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We asked, you told us: Here's how much cameras influence your phone purchase
Smartphone makers are in a constant battle to offer the best camera experience on their phones. From high-resolution sensors to AI-assisted photography features, cameras on phones are more diverse today than ever before. But good imaging skills are not enough to guarantee a great smartphone. There are many other factors such as the display, processor, software, fast charging, and more that can make or break a device.
So we got to thinking, just how much importance do you, our readers, place on camera specs before you buy a new smartphone. Are smartphone marketers strumming the right stings when they place the photography capabilities of their phones on a pedestal? Here’s how you voted in our poll.
How important is the camera to you when buying a new phone?
We received almost 2,900 votes in our poll and the results show that cameras are pretty darn important to our readers, if not the most important, when purchasing a new phone.
50.1% of the poll respondents said that the camera setup on a phone is one of the several key considerations for them. It shows that our readers also place importance on other factors as they rightly should.
24.2% of our readers voted to say that they value cameras above all else when they’re buying a new phone. If we combine this number with the majority of voters who feel that photography skills are a key consideration, the results show that phone makers are not wrong in continuing to innovate and improve the cameras on their phones.
Meanwhile, there are also those (20.6% of the poll takers) who feel that good smartphone cameras are nice to have but aren’t a priority.
5.1% of the voters said that they don’t care about cameras at all when buying a phone.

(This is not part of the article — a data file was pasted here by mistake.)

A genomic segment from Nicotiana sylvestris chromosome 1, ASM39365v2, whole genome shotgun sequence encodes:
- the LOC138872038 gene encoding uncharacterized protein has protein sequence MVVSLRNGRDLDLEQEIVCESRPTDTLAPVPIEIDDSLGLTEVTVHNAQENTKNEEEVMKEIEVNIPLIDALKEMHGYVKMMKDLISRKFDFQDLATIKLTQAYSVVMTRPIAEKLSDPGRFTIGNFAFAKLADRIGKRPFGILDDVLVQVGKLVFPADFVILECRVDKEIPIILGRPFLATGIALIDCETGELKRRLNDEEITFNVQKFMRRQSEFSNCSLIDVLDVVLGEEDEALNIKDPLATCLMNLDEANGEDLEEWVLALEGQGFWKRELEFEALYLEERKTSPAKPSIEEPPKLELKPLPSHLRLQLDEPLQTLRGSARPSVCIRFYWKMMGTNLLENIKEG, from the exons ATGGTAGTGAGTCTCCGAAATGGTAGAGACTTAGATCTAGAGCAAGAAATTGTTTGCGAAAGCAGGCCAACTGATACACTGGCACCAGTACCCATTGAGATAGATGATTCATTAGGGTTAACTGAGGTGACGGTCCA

DBS: It’s very important as I don’t enjoy carrying around a heavy DSLR with a bunch of lenses. So if I can avoid taking the “proper” camera, I will use my phone. However, it must be in a phone that ticks other essentials like a headphone jack and expandable storage. Otherwise, I have no use for a great camera as audio will be crap, and the space for content captured by it, limited.
veesonic: I rarely take pictures/videos on my phone. I have a Samsung and am very happy with the camera quality. It’s annoying that most phone reviews and marketing focus on the camera. I’d rather have real functionality like removable batteries, SD card support, headphone jacks, LED notification lights, etc. Yeah, I’m old and expecting too much lol.
TheOracle: Most phone reviews have turned into Photography Today articles. When you read them, they almost completely overlook the unique software features and turn the software into a popularity contest. A decent camera is necessary but nowhere near my priority. Software, features, battery, screen, updates, etc are way ahead for me.
Joe Black: As time goes, camera (including video and audio capture) and software stability became two of my priorities when it comes to mobile phones. I expect my next upgrade will be driven by camera and better battery life.
The One: I’m not the average buyer. I intentionally buy phones that are not Apple or Samsung because I want to experience something unique. Additionally, I love photography and would do it as a hobby if I didn’t have 2 kids under 2, consuming all my free time. Because of my love of photography and my need for a camera that can keep up with a toddler, the camera is my single biggest priority.
Shawn Hamm: It’s one of several key factors, but probably one of the more important to me. And I specifically value the main camera. I don’t really take selfies, so I don’t value the features/performance of the front camera all that much.